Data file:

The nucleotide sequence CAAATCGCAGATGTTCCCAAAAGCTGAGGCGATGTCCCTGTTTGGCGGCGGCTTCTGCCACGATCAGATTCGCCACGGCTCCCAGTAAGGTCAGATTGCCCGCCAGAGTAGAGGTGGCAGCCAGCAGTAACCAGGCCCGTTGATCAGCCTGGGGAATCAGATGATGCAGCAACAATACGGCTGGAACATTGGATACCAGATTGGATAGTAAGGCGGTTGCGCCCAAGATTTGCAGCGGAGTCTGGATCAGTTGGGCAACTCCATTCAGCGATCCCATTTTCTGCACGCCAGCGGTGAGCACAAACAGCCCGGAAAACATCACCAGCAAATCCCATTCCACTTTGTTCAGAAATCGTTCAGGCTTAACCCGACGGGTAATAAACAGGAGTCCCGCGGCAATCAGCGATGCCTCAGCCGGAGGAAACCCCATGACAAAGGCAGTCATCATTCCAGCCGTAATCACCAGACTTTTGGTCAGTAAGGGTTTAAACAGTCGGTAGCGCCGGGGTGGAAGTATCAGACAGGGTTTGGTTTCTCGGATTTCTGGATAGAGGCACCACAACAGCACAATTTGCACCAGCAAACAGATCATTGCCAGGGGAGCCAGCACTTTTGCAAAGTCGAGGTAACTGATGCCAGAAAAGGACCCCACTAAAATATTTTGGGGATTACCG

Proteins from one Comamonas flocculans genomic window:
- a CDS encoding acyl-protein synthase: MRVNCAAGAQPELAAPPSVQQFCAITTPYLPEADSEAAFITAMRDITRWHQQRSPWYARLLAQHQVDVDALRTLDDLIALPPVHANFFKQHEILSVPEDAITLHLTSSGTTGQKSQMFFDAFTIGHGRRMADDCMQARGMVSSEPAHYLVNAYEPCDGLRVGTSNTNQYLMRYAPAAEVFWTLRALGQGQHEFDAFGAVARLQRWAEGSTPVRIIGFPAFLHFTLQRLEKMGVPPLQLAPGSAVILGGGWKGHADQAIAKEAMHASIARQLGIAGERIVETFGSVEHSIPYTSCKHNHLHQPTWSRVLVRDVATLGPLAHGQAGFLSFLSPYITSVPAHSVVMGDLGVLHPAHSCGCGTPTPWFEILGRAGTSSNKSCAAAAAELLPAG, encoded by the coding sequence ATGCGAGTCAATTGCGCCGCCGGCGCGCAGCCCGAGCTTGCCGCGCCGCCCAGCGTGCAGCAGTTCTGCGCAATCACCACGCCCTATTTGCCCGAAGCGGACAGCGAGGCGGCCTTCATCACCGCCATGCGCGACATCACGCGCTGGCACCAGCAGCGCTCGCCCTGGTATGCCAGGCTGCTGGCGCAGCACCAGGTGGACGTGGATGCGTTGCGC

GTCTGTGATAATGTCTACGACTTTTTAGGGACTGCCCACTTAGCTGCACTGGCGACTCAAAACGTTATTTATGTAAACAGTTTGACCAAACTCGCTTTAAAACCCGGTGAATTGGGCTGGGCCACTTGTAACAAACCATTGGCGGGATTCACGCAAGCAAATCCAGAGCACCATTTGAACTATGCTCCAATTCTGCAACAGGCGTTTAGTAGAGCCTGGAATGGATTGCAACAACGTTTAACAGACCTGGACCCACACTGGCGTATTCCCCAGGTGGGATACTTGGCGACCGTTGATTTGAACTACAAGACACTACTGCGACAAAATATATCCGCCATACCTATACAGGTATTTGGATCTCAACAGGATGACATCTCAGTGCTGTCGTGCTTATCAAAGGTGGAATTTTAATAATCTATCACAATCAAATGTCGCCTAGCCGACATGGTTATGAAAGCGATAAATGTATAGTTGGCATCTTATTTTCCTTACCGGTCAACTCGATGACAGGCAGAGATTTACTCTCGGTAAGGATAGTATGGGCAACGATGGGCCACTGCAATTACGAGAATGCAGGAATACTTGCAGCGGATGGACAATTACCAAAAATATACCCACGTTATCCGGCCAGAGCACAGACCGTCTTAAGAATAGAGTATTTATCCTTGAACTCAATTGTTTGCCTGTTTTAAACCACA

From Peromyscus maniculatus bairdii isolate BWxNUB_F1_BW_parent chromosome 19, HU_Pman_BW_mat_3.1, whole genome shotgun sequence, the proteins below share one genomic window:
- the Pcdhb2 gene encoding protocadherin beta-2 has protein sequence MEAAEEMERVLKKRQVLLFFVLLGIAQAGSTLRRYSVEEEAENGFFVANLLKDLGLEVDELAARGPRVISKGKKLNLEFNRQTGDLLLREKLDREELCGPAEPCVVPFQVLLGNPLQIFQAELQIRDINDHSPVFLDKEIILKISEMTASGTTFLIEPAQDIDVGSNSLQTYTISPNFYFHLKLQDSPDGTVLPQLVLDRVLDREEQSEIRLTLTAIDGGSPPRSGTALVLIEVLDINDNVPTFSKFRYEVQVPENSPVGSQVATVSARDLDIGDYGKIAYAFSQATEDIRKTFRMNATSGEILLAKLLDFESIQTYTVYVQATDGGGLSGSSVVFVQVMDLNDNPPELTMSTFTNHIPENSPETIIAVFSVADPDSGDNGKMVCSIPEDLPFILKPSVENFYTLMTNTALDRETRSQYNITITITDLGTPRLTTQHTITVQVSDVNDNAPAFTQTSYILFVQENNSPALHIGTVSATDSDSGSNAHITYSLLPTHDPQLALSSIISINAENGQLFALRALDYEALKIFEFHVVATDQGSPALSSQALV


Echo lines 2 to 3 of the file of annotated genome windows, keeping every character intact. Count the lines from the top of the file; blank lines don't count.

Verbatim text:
Proteins from one Comamonas flocculans genomic window:
- a CDS encoding acyl-protein synthase: MRVNCAAGAQPELAAPPSVQQFCAITTPYLPEADSEAAFITAMRDITRWHQQRSPWYARLLAQHQVDVDALRTLDDLIALPPVHANFFKQHEILSVPEDAITLHLTSSGTTGQKSQMFFDAFTIGHGRRMADDCMQARGMVSSEPAHYLVNAYEPCDGLRVGTSNTNQYLMRYAPAAEVFWTLRALGQGQHEFDAFGAVARLQRWAEGSTPVRIIGFPAFLHFTLQRLEKMGVPPLQLAPGSAVILGGGWKGHADQAIAKEAMHASIARQLGIAGERIVETFGSVEHSIPYTSCKHNHLHQPTWSRVLVRDVATLGPLAHGQAGFLSFLSPYITSVPAHSVVMGDLGVLHPAHSCGCGTPTPWFEILGRAGTSSNKSCAAAAAELLPAG, encoded by the coding sequence ATGCGAGTCAATTGCGCCGCCGGCGCGCAGCCCGAGCTTGCCGCGCCGCCCAGCGTGCAGCAGTTCTGCGCAATCACCACGCCCTATTTGCCCGAAGCGGACAGCGAGGCGGCCTTCATCACCGCCATGCGCGACATCACGCGCTGGCACCAGCAGCGCTCGCCCTGGTATGCCAGGCTGCTGGCGCAGCACCAGGTGGACGTGGATGCGTTGCGC